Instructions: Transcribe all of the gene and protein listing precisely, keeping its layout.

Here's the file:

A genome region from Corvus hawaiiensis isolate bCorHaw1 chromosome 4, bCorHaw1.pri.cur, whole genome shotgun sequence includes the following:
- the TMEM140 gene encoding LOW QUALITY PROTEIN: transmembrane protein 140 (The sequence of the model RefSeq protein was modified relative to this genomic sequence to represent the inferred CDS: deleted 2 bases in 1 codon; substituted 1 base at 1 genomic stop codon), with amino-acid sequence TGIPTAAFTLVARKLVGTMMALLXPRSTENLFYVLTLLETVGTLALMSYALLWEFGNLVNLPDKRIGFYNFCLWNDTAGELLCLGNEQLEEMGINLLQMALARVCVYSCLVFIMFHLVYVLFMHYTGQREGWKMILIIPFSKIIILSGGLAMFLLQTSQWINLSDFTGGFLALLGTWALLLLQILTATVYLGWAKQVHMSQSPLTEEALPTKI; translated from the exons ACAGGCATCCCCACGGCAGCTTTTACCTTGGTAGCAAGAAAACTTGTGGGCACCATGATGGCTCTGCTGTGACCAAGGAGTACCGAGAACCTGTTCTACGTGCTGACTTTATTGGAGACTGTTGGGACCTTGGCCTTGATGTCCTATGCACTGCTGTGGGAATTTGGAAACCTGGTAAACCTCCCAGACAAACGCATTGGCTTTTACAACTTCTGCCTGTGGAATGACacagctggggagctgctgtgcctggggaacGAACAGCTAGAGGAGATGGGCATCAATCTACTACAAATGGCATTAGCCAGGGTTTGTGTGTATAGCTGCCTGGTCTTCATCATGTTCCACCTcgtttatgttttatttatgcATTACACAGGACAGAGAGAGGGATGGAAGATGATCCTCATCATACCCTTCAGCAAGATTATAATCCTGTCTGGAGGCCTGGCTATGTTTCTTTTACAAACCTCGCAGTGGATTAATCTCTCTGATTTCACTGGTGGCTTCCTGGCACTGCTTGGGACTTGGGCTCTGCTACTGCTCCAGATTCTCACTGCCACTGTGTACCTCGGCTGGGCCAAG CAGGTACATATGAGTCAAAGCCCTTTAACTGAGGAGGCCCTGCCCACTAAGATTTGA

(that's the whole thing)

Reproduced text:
A genome region from Corvus hawaiiensis isolate bCorHaw1 chromosome 4, bCorHaw1.pri.cur, whole genome shotgun sequence includes the following:
- the TMEM140 gene encoding LOW QUALITY PROTEIN: transmembrane protein 140 (The sequence of the model RefSeq protein was modified relative to this genomic sequence to represent the inferred CDS: deleted 2 bases in 1 codon; substituted 1 base at 1 genomic stop codon), with amino-acid sequence TGIPTAAFTLVARKLVGTMMALLXPRSTENLFYVLTLLETVGTLALMSYALLWEFGNLVNLPDKRIGFYNFCLWNDTAGELLCLGNEQLEEMGINLLQMALARVCVYSCLVFIMFHLVYVLFMHYTGQREGWKMILIIPFSKIIILSGGLAMFLLQTSQWINLSDFTGGFLALLGTWALLLLQILTATVYLGWAKQVHMSQSPLTEEALPTKI; translated from the exons ACAGGCATCCCCACGGCAGCTTTTACCTTGGTAGCAAGAAAACTTGTGGGCACCATGATGGCTCTGCTGTGACCAAGGAGTACCGAGAACCTGTTCTACGTGCTGACTTTATTGGAGACTGTTGGGACCTTGGCCTTGATGTCCTATGCACTGCTGTGGGAATTTGGAAACCTGGTAAACCTCCCAGACAAACGCATTGGCTTTTACAACTTCTGCCTGTGGAATGACacagctggggagctgctgtgcctggggaacGAACAGCTAGAGGAGATGGGCATCAATCTACTACAAATGGCATTAGCCAGGGTTTGTGTGTATAGCTGCCTGGTCTTCATCATGTTCCACCTcgtttatgttttatttatgcATTACACAGGACAGAGAGAGGGATGGAAGATGATCCTCATCATACCCTTCAGCAAGATTATAATCCTGTCTGGAGGCCTGGCTATGTTTCTTTTACAAACCTCGCAGTGGATTAATCTCTCTGATTTCACTGGTGGCTTCCTGGCACTGCTTGGGACTTGGGCTCTGCTACTGCTCCAGATTCTCACTGCCACTGTGTACCTCGGCTGGGCCAAG CAGGTACATATGAGTCAAAGCCCTTTAACTGAGGAGGCCCTGCCCACTAAGATTTGA